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Water management structures (WMS) are used to regulate water levels between large floodplain river backwaters and their adjacent river systems offering a balance between maintaining quality backwater habitat and providing benefits to the river systems. The design and operation of these WMS is dependent on unique management goals, and their impacts on the surrounding ecosystem are understudied. From 2016–2018 we quantified the response of the surrounding fish assemblages (i.e., backwater and river abundance and composition) to the WMS operation at the Emiquon Preserve, a 2723 ha restored floodplain lake located adjacent to the main channel of the Illinois River, U.S.A. Environmental conditions were recorded, and fish were collected using boat electrofishing on both sides of the WMS under three operational levels: closed and no flow, gravity flowing water, and mechanically pumping water to the river. Multivariate analyses determined that there was no difference in fish community composition within the Emiquon Preserve among operation levels. Within the river there were differences in community composition when the WMS was closed and mechanically pumping water. Environmental parameters varied seasonally and WMS operation level varied but indicated an increase in chlorophyll-a in the river when the WMS was mechanically pumping water, although the chlorophyll-a decreased within 200 m downstream of the WMS in the Illinois River. This study suggests that managed connections between restored backwater and habitats operated like this WMS have variable, spatially isolated impacts on fish communities despite supplying chlorophyll-a to large river ecosystems.
... Additional compounding stressors include anthropogenic structures in Mill Creek and the Sacramento River such as water diversion infrastructure, bridge pilings, rock revetment, and wing dams which increase the effectiveness of ambush predators (Sabal et al. 2016). These structures create unnatural locations where predators can lie and wait, striking naïve juvenile salmon that are potentially disoriented after swimming through these obstacles, as they pass by (Brown and Moyle 1981;Sabal et al. 2016). Striped bass have been found to be effective ambush predators (Tucker et al. 2002) and are estimated to significantly impact juvenile Chinook salmon populations (Lindley and Mohr 2003). ...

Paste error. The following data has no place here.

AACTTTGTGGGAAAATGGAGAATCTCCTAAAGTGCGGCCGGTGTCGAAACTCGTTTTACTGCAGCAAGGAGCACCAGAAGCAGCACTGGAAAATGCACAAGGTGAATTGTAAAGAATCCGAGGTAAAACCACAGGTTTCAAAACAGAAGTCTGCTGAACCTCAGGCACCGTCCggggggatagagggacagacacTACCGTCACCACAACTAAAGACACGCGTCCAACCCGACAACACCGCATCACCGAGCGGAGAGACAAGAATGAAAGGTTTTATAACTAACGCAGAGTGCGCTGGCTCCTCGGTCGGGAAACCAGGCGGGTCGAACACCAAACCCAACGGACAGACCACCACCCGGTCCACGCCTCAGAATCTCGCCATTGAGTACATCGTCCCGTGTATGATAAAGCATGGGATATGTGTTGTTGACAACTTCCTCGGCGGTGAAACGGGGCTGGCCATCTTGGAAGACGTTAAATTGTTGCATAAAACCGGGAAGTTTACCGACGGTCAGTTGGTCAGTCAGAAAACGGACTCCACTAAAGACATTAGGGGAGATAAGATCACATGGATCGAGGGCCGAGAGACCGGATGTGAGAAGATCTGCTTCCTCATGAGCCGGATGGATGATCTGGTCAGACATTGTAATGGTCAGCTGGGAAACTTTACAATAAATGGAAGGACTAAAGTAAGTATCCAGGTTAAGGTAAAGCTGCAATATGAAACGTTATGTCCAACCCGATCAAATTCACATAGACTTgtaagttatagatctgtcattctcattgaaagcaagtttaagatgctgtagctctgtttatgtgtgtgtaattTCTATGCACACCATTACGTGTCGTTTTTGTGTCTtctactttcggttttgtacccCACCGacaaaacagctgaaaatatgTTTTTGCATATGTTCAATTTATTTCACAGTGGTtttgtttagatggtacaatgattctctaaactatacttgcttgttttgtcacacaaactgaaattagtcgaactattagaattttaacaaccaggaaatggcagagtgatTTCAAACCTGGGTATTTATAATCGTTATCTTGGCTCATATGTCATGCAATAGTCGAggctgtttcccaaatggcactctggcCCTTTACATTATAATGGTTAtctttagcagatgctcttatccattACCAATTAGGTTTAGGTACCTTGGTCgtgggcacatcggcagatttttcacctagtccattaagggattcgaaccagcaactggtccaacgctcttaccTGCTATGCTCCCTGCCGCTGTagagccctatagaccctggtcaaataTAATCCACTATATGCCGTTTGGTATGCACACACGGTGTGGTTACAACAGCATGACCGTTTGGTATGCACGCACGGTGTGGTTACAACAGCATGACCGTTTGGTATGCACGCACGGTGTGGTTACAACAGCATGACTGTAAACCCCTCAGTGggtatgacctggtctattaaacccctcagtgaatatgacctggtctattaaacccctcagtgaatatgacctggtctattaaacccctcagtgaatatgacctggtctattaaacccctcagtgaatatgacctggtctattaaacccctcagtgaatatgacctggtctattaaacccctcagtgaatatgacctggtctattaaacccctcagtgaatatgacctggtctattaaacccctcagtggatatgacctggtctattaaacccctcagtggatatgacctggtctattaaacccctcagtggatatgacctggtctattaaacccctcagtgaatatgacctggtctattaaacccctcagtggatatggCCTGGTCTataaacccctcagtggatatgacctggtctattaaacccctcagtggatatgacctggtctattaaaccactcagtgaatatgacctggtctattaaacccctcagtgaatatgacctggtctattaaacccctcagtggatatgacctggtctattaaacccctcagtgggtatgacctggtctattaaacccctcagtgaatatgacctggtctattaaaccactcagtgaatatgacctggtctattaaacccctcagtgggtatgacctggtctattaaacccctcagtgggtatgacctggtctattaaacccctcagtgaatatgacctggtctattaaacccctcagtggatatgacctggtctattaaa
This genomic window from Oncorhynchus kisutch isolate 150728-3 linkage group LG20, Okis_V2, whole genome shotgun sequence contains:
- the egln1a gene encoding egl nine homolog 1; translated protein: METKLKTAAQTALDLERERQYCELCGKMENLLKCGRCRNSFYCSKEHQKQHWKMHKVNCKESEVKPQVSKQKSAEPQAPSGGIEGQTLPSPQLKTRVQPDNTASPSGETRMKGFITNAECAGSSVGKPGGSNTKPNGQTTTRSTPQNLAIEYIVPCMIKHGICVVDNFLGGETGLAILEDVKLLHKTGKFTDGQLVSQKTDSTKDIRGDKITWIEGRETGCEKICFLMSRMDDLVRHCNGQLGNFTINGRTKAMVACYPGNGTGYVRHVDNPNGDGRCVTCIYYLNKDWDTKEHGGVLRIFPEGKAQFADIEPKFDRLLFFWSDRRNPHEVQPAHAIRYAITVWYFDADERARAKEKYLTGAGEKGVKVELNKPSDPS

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Populations of wild spring-run Chinook salmon in California’s Central Valley, once numbering in the millions, have dramatically declined to record low numbers. Dam construction, habitat degradation, and altered flow regimes have all contributed to depress populations, which currently persist in only a few tributaries to the Sacramento River. Mill Creek (Tehama County) continues to support these threatened fish, and contains some of the most pristine spawning and rearing habitat available in the Central Valley. Despite this pristine habitat, the number of Chinook salmon returning to spawn has declined to record low numbers, likely due to poor outmigration survival rates. From 2013 to 2017, 334 smolts were captured and acoustic tagged while out-migrating from Mill Creek, allowing for movement and survival rates to be tracked over 250 km through the Sacramento River. During this study California experienced both a historic drought and record rainfall, resulting in dramatic fluctuations in year-to-year river flow and water temperature. Cumulative survival of tagged smolts from Mill Creek through the Sacramento River was 9.5% (±1.6) during the study, with relatively low survival during historic drought conditions in 2015 (4.9% ± 1.6) followed by increased survival during high flows in 2017 (42.3% ± 9.1). Survival in Mill Creek and the Sacramento River was modeled over a range of flow values, which indicated that higher flows in each region result in increased survival rates. Survival estimates gathered in this study can help focus management and restoration actions over a relatively long migration corridor to specific regions of low survival, and provide guidance for management actions in the Sacramento River aimed at restoring populations of threatened Central Valley spring-run Chinook salmon.